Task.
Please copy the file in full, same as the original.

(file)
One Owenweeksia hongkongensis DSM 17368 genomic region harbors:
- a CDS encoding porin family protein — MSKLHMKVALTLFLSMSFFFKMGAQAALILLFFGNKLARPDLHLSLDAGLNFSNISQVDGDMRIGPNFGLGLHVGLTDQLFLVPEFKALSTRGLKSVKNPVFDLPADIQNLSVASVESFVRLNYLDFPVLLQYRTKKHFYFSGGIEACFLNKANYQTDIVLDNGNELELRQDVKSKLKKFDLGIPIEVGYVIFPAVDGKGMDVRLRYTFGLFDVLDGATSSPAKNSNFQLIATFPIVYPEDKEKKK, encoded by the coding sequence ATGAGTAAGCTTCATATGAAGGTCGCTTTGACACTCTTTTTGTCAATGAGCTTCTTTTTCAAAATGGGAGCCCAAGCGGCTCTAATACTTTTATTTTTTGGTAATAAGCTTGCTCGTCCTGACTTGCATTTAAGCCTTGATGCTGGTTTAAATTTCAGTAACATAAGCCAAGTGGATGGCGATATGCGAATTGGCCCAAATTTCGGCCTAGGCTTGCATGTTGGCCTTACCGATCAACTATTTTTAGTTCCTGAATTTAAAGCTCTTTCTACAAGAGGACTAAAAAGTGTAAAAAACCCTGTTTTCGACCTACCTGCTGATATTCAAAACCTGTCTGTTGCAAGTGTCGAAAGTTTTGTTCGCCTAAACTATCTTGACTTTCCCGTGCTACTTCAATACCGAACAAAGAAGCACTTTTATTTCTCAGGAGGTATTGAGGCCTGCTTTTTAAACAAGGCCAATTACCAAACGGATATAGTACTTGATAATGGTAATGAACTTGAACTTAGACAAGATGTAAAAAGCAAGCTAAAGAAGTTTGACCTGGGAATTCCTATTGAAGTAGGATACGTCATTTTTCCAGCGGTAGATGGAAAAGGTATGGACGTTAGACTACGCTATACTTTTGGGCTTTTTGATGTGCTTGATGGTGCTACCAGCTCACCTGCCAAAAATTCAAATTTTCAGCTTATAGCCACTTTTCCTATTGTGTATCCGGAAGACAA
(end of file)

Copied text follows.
One Owenweeksia hongkongensis DSM 17368 genomic region harbors:
- a CDS encoding porin family protein — MSKLHMKVALTLFLSMSFFFKMGAQAALILLFFGNKLARPDLHLSLDAGLNFSNISQVDGDMRIGPNFGLGLHVGLTDQLFLVPEFKALSTRGLKSVKNPVFDLPADIQNLSVASVESFVRLNYLDFPVLLQYRTKKHFYFSGGIEACFLNKANYQTDIVLDNGNELELRQDVKSKLKKFDLGIPIEVGYVIFPAVDGKGMDVRLRYTFGLFDVLDGATSSPAKNSNFQLIATFPIVYPEDKEKKK, encoded by the coding sequence ATGAGTAAGCTTCATATGAAGGTCGCTTTGACACTCTTTTTGTCAATGAGCTTCTTTTTCAAAATGGGAGCCCAAGCGGCTCTAATACTTTTATTTTTTGGTAATAAGCTTGCTCGTCCTGACTTGCATTTAAGCCTTGATGCTGGTTTAAATTTCAGTAACATAAGCCAAGTGGATGGCGATATGCGAATTGGCCCAAATTTCGGCCTAGGCTTGCATGTTGGCCTTACCGATCAACTATTTTTAGTTCCTGAATTTAAAGCTCTTTCTACAAGAGGACTAAAAAGTGTAAAAAACCCTGTTTTCGACCTACCTGCTGATATTCAAAACCTGTCTGTTGCAAGTGTCGAAAGTTTTGTTCGCCTAAACTATCTTGACTTTCCCGTGCTACTTCAATACCGAACAAAGAAGCACTTTTATTTCTCAGGAGGTATTGAGGCCTGCTTTTTAAACAAGGCCAATTACCAAACGGATATAGTACTTGATAATGGTAATGAACTTGAACTTAGACAAGATGTAAAAAGCAAGCTAAAGAAGTTTGACCTGGGAATTCCTATTGAAGTAGGATACGTCATTTTTCCAGCGGTAGATGGAAAAGGTATGGACGTTAGACTACGCTATACTTTTGGGCTTTTTGATGTGCTTGATGGTGCTACCAGCTCACCTGCCAAAAATTCAAATTTTCAGCTTATAGCCACTTTTCCTATTGTGTATCCGGAAGACAA